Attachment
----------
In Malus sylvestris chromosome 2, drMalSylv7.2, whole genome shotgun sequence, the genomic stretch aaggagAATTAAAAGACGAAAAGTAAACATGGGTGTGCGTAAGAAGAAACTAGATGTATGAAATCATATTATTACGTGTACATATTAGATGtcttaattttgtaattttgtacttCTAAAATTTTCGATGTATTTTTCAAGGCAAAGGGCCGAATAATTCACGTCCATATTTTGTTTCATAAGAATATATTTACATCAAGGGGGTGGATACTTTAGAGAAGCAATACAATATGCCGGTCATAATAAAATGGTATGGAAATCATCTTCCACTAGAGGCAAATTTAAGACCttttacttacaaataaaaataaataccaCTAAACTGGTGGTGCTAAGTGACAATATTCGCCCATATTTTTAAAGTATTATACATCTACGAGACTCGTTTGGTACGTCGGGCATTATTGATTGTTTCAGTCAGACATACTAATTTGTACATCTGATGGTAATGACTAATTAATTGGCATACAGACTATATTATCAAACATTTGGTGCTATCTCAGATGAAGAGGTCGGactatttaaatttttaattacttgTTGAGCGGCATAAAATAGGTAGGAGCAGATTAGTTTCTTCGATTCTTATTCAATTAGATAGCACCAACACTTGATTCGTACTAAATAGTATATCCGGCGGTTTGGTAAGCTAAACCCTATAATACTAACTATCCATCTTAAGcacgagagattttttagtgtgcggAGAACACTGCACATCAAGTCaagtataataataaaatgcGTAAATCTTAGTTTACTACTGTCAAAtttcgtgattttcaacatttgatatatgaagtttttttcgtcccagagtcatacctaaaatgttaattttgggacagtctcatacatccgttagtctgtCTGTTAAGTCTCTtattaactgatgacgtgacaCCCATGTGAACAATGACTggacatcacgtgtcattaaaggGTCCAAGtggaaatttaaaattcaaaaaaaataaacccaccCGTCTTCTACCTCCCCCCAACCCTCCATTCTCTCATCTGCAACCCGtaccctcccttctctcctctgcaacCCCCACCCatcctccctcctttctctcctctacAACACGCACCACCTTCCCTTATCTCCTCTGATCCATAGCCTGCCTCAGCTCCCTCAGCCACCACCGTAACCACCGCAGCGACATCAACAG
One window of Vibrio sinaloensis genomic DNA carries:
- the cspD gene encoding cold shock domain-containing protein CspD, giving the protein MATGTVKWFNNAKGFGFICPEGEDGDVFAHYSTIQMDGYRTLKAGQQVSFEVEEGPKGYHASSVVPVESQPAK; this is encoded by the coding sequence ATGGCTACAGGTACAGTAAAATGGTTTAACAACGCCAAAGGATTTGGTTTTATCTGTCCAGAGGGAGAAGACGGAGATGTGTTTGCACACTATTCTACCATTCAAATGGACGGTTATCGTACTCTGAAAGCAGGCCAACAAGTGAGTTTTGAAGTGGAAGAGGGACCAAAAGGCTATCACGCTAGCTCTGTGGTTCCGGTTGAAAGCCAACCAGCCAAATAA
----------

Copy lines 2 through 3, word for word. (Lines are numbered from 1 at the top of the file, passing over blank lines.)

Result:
One window of Vibrio sinaloensis genomic DNA carries:
- the cspD gene encoding cold shock domain-containing protein CspD, giving the protein MATGTVKWFNNAKGFGFICPEGEDGDVFAHYSTIQMDGYRTLKAGQQVSFEVEEGPKGYHASSVVPVESQPAK; this is encoded by the coding sequence ATGGCTACAGGTACAGTAAAATGGTTTAACAACGCCAAAGGATTTGGTTTTATCTGTCCAGAGGGAGAAGACGGAGATGTGTTTGCACACTATTCTACCATTCAAATGGACGGTTATCGTACTCTGAAAGCAGGCCAACAAGTGAGTTTTGAAGTGGAAGAGGGACCAAAAGGCTATCACGCTAGCTCTGTGGTTCCGGTTGAAAGCCAACCAGCCAAATAA